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Shelley Berman: GRAMMY-Winning Comedian Dies
Shelley Berman, a widely popular GRAMMY-winning comedian in the late 1950s and 1960s who later came to prominence as an actor on shows like "Curb Your Enthusiasm," has died following a battle with Alzheimer's disease. He was 92 years old.
In 1957 Berman secured his first gig as a comedian at Mister Kelly's nightclub in his native Chicago, which soon led to other bookings and a deal with Verve Records. He subsequently recorded a trio of Top 10 hit comedy albums: 1959's Inside Shelley Berman (No. 2), 1959's Outside Shelley Berman (No. 6) and 1960's The Edge Of Shelley Berman (No. 4).
Known for delivering his acting sitting down on a stool — as opposed to a normal "stand-up" routine — Berman's jokes had audiences not only laughing at home through his recordings but inside intimate, upscale nightclubs all the way to big stages like New York's Carnegie Hall.
Berman launched a successful crossover career in film and television, landing a variety of roles. In TV he starred in shows such as "The Twilight Zone," "The Mary Tyler Moore Show," "L.A. Law," "Grey's Anatomy," and "Boston Legal." He earned an Emmy nomination for his role as Larry David's father on the hit comedy series "Curb Your Enthusiasm."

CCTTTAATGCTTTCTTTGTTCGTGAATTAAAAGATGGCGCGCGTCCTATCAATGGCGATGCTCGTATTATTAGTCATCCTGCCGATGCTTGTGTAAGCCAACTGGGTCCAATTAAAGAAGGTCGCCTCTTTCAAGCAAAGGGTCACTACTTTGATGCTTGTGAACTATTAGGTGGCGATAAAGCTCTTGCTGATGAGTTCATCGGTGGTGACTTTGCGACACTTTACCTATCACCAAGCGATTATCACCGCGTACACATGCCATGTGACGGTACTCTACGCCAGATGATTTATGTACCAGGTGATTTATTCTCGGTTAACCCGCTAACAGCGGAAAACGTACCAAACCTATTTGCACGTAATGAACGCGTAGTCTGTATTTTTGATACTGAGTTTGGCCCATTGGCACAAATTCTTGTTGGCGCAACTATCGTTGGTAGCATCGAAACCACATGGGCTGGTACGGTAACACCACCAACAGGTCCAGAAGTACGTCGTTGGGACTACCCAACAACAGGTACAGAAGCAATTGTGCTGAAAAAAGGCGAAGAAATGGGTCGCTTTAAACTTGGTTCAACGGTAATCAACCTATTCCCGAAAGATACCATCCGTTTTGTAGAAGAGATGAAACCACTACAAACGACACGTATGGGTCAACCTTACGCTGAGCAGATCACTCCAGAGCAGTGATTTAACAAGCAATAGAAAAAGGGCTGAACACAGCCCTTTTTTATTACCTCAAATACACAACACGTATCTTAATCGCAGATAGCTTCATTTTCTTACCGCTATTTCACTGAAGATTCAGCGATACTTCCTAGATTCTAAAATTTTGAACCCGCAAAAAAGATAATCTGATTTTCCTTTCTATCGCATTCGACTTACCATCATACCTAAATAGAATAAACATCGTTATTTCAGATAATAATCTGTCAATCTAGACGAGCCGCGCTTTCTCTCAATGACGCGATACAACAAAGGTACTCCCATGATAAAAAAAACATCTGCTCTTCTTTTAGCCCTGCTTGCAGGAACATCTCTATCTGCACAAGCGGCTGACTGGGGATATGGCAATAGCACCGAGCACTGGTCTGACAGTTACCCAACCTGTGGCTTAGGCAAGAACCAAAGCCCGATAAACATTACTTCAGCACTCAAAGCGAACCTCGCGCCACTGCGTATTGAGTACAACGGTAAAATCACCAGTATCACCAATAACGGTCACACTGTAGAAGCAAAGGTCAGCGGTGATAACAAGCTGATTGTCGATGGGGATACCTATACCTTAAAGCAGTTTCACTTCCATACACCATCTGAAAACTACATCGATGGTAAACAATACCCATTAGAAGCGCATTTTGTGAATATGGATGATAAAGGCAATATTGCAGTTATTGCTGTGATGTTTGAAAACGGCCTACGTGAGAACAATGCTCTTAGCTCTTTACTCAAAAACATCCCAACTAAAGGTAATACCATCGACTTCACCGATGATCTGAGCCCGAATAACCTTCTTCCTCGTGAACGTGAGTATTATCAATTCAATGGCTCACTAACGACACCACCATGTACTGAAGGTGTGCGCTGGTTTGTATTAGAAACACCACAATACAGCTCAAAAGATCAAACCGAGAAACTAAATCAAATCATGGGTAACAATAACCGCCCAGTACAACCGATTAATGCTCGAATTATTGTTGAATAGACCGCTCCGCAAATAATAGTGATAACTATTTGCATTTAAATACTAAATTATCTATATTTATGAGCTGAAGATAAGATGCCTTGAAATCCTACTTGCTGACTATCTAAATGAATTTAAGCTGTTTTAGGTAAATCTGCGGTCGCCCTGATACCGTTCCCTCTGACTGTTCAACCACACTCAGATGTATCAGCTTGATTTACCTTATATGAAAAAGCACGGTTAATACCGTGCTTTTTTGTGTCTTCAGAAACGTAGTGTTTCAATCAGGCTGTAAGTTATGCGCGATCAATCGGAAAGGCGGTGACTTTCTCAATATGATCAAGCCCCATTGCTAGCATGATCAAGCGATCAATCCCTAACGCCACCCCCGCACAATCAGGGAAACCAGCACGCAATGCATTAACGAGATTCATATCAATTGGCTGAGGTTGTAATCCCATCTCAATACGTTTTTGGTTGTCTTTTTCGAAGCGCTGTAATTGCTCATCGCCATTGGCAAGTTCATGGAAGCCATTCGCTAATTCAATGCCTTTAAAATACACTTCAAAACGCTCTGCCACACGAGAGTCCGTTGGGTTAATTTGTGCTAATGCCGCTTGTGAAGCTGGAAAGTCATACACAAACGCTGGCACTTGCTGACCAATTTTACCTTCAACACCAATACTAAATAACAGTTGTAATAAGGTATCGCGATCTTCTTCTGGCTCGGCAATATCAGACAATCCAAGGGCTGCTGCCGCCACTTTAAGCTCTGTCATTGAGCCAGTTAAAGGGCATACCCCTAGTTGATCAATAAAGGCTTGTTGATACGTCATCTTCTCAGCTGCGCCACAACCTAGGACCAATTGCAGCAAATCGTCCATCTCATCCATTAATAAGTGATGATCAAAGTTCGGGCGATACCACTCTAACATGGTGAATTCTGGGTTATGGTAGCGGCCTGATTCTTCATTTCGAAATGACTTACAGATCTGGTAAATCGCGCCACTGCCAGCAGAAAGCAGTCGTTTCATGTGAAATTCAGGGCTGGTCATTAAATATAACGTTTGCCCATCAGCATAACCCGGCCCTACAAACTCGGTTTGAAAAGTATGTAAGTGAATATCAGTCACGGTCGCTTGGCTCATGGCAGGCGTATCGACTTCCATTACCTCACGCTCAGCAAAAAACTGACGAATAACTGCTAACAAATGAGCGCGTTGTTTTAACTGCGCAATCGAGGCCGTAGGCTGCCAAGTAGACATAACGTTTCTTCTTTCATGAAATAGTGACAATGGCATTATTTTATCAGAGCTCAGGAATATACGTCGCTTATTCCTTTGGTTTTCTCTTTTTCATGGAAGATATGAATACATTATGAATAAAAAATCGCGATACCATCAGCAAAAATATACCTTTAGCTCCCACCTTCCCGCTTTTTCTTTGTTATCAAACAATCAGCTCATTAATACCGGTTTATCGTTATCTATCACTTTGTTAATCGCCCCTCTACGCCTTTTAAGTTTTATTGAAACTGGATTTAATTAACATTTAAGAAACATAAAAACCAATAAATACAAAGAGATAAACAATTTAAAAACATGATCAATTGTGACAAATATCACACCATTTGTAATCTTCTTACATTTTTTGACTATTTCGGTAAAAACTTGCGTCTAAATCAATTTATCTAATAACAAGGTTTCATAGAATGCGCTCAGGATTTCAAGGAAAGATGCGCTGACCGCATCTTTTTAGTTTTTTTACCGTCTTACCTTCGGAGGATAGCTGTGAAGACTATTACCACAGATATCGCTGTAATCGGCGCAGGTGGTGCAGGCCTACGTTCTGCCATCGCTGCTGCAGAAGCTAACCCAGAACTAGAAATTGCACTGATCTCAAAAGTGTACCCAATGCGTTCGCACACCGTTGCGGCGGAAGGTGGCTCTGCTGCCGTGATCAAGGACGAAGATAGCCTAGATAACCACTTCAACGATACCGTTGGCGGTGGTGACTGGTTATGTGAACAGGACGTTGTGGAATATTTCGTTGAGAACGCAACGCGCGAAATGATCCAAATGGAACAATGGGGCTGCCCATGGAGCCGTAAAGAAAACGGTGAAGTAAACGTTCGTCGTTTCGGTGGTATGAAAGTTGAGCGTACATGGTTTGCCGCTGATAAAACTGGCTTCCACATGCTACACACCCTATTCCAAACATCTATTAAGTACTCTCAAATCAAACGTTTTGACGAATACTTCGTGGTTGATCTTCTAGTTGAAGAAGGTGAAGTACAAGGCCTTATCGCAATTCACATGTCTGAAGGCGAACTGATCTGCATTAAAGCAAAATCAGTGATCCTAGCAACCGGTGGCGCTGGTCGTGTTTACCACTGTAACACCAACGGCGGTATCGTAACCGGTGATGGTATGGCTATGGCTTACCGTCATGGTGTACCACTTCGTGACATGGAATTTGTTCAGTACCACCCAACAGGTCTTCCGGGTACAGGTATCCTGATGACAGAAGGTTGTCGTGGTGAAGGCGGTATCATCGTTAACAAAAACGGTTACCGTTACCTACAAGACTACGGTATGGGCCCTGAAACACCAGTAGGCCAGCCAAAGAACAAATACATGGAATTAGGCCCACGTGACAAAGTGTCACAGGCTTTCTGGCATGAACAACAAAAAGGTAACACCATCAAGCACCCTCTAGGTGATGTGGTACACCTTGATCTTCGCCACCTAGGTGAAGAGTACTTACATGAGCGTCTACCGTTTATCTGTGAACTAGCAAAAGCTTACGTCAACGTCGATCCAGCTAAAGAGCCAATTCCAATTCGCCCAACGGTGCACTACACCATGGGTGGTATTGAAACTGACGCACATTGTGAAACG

Berman's film work included pictures such as 1964's The Best Man (starring Henry Fonda), 2004's Meet The Fockers (starring Robert De Niro and Ben Stiller) and 2008's You Don't Mess With The Zohan (starring Adam Sandler).
He won one of the first GRAMMY Awards for comedy, taking home Best Comedy Performance for Inside Shelley Berman at the 2nd GRAMMY Awards. He earned a nomination in the same category for the following year The Edge Of Shelley Berman.
Berman was among the early comedians to set the bar high for the GRAMMY comedy category, which has recognized a lineage of top comedic talents from George Carlin and Richard Pryor to Steve Martin, "Weird Al" Yankovic, Louis C.K., and Patton Oswalt.
"Thank you, Shelley Berman," tweeted fellow GRAMMY winner Martin. "You changed modern stand-up."
"Shelley will be deeply missed, but the influence he exerted on our creative community will remain forever," said Recording Academy President/CEO Neil Portnow. "Our thoughts are with his family and friends during this difficult time."